Poems with Backbone

April 8, 2016

Watercolor painting of daisies with rock pile

Watercolor painting of daisies with rock pile

“A poem should consist of two parts rocks, one part daisy. . . . If the rocks aren’t in the poem, you won’t be able to appreciate the daisy.  And if you take out the rocks, so all that’s left is daisy, well, that’s all that’s left.  It’s not so yellow anymore.  It wilts.  You want hard language to convey soft thought, because in the end all poetry is about love, and no one wants love without backbone.”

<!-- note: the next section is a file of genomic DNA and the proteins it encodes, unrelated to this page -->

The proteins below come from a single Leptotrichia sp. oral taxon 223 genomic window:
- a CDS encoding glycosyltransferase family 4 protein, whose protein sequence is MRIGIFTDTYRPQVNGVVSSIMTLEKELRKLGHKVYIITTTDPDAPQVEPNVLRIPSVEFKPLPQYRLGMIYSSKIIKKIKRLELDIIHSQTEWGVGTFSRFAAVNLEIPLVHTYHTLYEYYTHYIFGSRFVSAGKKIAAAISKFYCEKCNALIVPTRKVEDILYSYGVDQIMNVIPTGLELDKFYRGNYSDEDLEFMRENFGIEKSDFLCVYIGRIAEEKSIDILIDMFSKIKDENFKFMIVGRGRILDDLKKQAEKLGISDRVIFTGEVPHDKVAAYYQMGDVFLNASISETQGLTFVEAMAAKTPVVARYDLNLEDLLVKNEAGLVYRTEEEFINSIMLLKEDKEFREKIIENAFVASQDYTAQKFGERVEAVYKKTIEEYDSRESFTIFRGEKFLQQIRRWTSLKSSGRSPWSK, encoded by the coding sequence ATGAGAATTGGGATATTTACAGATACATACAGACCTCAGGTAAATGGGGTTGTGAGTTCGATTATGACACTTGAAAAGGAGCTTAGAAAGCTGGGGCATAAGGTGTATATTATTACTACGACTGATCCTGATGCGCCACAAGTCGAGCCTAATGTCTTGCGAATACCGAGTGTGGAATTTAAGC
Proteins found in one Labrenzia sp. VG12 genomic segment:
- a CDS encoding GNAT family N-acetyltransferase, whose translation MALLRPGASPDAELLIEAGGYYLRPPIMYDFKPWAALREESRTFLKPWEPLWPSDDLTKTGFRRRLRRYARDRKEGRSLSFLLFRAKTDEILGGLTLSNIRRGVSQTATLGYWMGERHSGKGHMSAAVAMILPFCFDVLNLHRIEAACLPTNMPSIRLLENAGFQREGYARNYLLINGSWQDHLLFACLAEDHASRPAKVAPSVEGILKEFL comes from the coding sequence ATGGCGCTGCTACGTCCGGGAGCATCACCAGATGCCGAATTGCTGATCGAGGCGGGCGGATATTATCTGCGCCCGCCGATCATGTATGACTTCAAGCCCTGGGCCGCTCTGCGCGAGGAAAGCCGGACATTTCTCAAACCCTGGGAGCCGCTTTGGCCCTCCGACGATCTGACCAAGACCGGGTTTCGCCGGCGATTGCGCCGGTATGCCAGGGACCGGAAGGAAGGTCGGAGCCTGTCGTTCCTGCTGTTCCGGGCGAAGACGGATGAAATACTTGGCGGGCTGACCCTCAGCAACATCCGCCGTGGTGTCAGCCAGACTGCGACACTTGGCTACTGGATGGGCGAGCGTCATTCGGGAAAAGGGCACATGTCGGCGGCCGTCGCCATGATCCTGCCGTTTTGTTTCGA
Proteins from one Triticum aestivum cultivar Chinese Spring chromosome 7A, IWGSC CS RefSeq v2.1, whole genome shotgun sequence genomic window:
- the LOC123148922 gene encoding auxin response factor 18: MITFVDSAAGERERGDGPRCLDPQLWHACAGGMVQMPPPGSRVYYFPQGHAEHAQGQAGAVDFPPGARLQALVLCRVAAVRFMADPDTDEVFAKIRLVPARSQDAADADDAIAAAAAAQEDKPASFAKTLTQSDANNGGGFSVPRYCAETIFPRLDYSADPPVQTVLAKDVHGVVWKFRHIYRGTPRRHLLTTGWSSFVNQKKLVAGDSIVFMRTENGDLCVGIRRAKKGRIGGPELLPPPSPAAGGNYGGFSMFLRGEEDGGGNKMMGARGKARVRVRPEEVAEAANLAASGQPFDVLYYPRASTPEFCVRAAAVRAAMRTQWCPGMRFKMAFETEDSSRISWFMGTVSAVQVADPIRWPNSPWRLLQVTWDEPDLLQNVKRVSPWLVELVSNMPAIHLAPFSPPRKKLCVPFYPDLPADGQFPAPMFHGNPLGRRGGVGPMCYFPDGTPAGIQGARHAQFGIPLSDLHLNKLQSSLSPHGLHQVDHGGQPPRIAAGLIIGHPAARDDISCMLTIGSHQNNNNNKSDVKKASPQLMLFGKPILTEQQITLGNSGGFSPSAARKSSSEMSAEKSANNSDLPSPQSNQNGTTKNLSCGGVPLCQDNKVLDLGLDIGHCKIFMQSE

— Roger Rosenblatt, from Thomas Murphy

 

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